The matter of free speech heated up several degrees when multi-billionaire Elon Musk purchased the social media platform, Twitter. Musk says that he spent 43 billion dollars to acquire the business because he wanted to allow for more free speech, not for financial reasons. Twitter famously banned Donald Trump after the January 6 event at the U.S. Capitol and routinely bans or penalizes participants when they violate Twitter’s “community standards.” Musk says he wants a freer environment and would not penalize those who disagree with him—unlike the present policies of Twitter. Critics fear that Musk will make Twitter a safe zone for fascism, hate, an assortment of phobias, and all the rest. What should we make of this?
We first appeal to the First Amendment to the Constitution, since this is the root and anchor of free speech in our country. It also grounds the American dream of making one’s life better through the virtuous use of liberty.
“Congress shall make no law respecting an establishment of religion, or prohibiting the free exercise thereof; or abridging the freedom of speech, or of the press; or the right of the people peaceably to assemble, and to petition the Government for a redress of grievances.”
This glorious Amendment specifically prohibits the civil government from restricting the freedom of speech or the other four freedoms mentioned. It does not ensure that everyone’s freedom of speech be unfettered by other authorities. However, free speech is also part of the American psyche—or at least it was. It is a classically liberal (not modern leftist) view that all voices should be heard and may the best argument win. That is my creed as an American and as a philosopher. Thus, the “marketplace of ideas” is the best place for debate and discussion, and it is a high virtue to be willing to “disagree in an agreeable way.” Consider the British philosopher John Stuart Mill’s (1806-73) famous quote from On Liberty (1859).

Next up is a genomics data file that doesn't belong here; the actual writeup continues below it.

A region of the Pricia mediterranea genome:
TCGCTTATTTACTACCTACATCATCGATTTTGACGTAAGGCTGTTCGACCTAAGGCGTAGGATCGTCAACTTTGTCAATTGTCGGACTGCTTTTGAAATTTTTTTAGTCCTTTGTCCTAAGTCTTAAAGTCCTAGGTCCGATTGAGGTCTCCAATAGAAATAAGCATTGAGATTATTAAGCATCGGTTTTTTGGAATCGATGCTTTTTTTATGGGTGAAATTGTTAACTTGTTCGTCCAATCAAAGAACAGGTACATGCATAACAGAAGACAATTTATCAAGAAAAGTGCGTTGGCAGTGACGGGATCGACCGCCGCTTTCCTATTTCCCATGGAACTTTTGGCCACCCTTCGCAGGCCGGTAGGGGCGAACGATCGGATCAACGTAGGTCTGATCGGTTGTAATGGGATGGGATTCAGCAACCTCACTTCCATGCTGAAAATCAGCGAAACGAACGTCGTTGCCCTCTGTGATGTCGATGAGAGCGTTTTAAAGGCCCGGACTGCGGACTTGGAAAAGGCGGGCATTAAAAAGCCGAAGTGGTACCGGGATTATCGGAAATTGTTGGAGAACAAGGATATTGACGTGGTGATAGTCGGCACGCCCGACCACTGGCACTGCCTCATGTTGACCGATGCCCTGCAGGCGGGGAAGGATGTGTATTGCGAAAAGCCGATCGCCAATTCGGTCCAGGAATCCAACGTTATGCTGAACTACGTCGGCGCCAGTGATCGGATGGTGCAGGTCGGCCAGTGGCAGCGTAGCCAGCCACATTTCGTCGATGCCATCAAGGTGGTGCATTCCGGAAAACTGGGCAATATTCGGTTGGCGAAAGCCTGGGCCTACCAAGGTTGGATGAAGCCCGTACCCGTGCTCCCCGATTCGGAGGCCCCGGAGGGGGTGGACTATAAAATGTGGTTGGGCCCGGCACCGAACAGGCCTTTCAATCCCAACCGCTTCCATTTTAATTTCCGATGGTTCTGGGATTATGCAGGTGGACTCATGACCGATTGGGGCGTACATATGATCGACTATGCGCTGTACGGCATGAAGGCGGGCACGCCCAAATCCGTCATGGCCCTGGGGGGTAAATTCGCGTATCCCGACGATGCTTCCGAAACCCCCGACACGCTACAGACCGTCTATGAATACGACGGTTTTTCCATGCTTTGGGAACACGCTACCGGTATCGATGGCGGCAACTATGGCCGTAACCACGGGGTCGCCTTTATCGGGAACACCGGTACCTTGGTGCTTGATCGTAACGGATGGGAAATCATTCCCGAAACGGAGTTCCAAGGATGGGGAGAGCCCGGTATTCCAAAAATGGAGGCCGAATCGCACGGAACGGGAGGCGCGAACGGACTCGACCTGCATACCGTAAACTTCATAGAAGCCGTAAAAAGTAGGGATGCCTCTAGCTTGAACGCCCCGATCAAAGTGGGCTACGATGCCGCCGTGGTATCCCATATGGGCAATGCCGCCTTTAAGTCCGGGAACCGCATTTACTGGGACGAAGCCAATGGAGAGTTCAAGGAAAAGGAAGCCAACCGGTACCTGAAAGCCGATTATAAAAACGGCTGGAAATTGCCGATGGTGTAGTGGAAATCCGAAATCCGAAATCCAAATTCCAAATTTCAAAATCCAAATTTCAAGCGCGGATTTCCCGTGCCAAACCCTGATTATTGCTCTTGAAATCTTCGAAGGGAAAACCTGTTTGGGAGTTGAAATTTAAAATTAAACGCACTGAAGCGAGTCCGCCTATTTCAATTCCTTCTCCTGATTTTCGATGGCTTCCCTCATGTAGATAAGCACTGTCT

“He who knows only his own side of the case, knows little of that. His reasons may be good, and no one may have been able to refute them. But if he is equally unable to refute the reasons on the opposite side; if he does not so much as know what they are, he has no ground for preferring either opinion.”
As of now, it is legal for private enterprises to control the speech of their employees and customers, since they are not part of the civil government. However, that does not mean that it is a good idea. When a gigantic platform such as Twitter ideologically edits out vast amounts of information, this should give us pause. It certainly gave Elon Musk enough pause to buy the company for forty-four billion dollars.
The critics of Musk are worried that he will be irresponsible in the standards set for the new Twitter. He has been insulted and accused of all manner of ills before he has even put his stamp on the company. If Musk allows for a broad range of opinion, he should be commended. Of course, any responsible medium will not allow speech that is pornographic or threatening violence. But allowing a diversity of opinion on matters political and otherwise is healthy.
But not all think so. Some disparage free speech because too much of it is “cheap speech,” which needs to be monitored and regulated by law. Consider this comment about Musk and Twitter published in The New York Times online.
“Unrestricted free speech does not mean it’s a truer version of free speech. It just means you’re making an island and letting the boys run crazy like in ‘Lord of the Flies,’” said Kate Klonick, an assistant professor of law at St. John’s University. “A well-regulated and predictable speech environment is the best for free speech.”
It is hard to believe that Professor Klonick said “well-regulated and predictable,” since free speech in a Republic with democratic representation should be anything but that! Who is going to regulate this speech and why deem them trustworthy? As Richard John Neuhaus, an astute Christian social critic, used to say, “Democracy is a raucous affair,” and it should be. Free speech is a part of that.
The downside of Musk buying Twitter is not, it seems to me, that a billionaire purchased a media giant, but that Twitter itself has so much clout in society. Little genuine debate of any intellectual caliber can take place in such a small literary space online. Twitter can announce events, showcase aphorisms (like those of Thomas Sowell, which I always appreciate), or present jokes quite well. If you want to debate the meaning of the Constitution or argue whether or not God exists, then you need a richer, deeper forum for the exchange of ideas, such as public debates, lectures, books, and thoughtful journal and magazine articles.
Nevertheless, Twitter is here to stay and it has cultural power. As such, it deserves a fresh start.